THE HAGUE (AFP) - Dutch judges on Wednesday (Feb 7) referred a landmark case brought by British expats demanding clarification over their rights as European citizens after Brexit to the EU's top court.
"We refer the questions to the European Court of Justice," judge Floris Bakels said in a written verdict issued by the Amsterdam District Court, in the case which could have far-reaching implications for about a million British citizens living in Europe.
The judges have called for the Luxembourg-based tribunal to answer two preliminary questions about their futures after Brexit, their lawyer Christiaan Alberdingk Thijm said.
The questions are: "Does Brexit mean that Britons automatically lose their European citizenship or do they maintain their rights, and if so, under what conditions?" Thijm said.
Five British expats and two expat organisations - Brexpats - Hear our Voice and the Commercial Anglo Dutch Society - last month took the Dutch government to court.
The plaintiffs argued they have independent rights as EU citizens, over and above being citizens of any specific EU member country - including Britain.
They insist their legal rights as EU citizens - including freedom of movement - should therefore remain and be protected by The Netherlands even after Britain withdraws from the 28-member body on March 29, 2019.
They asked the Dutch judges to refer the matter to the European court for clarification "as to what exactly being a European citizen means," said one of the plaintiffs, Stephen Huyton.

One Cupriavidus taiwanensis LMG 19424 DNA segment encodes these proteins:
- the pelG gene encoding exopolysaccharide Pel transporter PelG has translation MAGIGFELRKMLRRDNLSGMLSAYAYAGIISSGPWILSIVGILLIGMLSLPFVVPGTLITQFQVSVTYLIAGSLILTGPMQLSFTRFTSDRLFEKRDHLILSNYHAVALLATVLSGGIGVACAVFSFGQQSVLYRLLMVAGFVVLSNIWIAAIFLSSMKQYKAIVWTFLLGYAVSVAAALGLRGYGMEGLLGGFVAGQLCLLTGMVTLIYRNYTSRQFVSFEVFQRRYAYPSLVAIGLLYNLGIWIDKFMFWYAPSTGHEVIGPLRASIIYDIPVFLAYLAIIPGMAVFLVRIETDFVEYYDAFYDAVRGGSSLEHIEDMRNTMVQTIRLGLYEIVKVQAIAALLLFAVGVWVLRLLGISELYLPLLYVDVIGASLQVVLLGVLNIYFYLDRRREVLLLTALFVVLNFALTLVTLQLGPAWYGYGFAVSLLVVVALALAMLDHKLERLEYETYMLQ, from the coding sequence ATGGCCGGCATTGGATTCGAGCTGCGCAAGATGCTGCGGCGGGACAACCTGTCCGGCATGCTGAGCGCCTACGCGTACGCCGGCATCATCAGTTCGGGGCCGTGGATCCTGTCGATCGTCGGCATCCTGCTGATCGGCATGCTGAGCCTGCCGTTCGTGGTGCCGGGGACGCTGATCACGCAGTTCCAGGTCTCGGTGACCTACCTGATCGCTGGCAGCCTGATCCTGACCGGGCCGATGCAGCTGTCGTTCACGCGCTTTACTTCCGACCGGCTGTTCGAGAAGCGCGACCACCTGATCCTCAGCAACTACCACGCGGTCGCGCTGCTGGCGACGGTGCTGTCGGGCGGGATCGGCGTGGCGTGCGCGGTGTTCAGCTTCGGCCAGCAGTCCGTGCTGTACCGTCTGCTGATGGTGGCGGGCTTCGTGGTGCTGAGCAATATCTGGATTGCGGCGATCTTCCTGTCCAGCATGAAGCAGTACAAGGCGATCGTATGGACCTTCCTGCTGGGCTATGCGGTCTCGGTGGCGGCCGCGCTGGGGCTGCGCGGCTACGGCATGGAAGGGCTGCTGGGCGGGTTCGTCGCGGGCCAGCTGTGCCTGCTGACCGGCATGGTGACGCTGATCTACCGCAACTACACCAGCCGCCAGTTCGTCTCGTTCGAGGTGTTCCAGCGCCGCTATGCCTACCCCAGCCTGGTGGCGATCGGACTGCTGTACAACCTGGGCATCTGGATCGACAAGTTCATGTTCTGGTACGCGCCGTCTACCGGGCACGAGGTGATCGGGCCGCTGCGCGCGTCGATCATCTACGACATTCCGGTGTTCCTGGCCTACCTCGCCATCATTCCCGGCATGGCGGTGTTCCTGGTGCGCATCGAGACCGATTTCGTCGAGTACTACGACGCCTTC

Observers say that should the ECJ indeed rule that Britons have separate implicit rights as EU citizens it could have massive implications.
"It could also throw a spanner in the current Brexit negotiations," said Huyton, who told AFP shortly after Wednesday's ruling that he was "shocked and delighted with the decision." "But we have to realise that this is just the first step to eventually getting clarity about our status," Huyton added.
Judge Bakels gave lawyers a week to comment on the decision and to add any other preliminary questions to be put to the ECJ.
Huyton, who has lived in The Netherlands for the past 24 years, said many expats "felt a sense of injustice", referring to them as "the forgotten many".
Their wishes were ignored during the 2016 referendum as many were not legally allowed to vote, despite still being British citizens and in many cases taxpayers, he said.
"This case intends to give us clarity. Not only to the 46,000 Britons living in The Netherlands," but also to around a million other British citizens living on the European continent, Huyton added.
"There is still a lot of discussion to come, but we feel like a bunch of pawns on a chess board."
A preliminary agreement in December between Britain and the EU sets out residency rights and benefits available to more than three million EU citizens living in Britain and another one million British nationals living in the EU.
The deal guarantees their post-Brexit rights, with family members also able to claim residence, but "as the British government has made clear - nothing is agreed until everything is agreed," Huyton said.